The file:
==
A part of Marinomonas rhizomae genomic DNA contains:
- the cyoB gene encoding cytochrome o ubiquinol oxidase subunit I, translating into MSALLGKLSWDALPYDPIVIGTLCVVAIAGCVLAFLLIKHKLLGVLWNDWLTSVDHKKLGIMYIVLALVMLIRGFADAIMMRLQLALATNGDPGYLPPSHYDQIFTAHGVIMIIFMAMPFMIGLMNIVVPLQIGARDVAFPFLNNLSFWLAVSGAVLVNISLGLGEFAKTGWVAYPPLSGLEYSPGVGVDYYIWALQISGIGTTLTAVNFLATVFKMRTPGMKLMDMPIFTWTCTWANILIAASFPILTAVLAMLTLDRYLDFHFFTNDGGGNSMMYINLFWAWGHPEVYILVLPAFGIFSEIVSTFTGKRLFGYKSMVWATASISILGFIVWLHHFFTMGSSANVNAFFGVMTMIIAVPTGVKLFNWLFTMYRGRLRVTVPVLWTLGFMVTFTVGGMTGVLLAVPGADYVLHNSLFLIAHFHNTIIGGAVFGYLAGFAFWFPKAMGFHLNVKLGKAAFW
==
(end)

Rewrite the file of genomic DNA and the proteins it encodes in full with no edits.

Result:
A part of Marinomonas rhizomae genomic DNA contains:
- the cyoB gene encoding cytochrome o ubiquinol oxidase subunit I, translating into MSALLGKLSWDALPYDPIVIGTLCVVAIAGCVLAFLLIKHKLLGVLWNDWLTSVDHKKLGIMYIVLALVMLIRGFADAIMMRLQLALATNGDPGYLPPSHYDQIFTAHGVIMIIFMAMPFMIGLMNIVVPLQIGARDVAFPFLNNLSFWLAVSGAVLVNISLGLGEFAKTGWVAYPPLSGLEYSPGVGVDYYIWALQISGIGTTLTAVNFLATVFKMRTPGMKLMDMPIFTWTCTWANILIAASFPILTAVLAMLTLDRYLDFHFFTNDGGGNSMMYINLFWAWGHPEVYILVLPAFGIFSEIVSTFTGKRLFGYKSMVWATASISILGFIVWLHHFFTMGSSANVNAFFGVMTMIIAVPTGVKLFNWLFTMYRGRLRVTVPVLWTLGFMVTFTVGGMTGVLLAVPGADYVLHNSLFLIAHFHNTIIGGAVFGYLAGFAFWFPKAMGFHLNVKLGKAAFW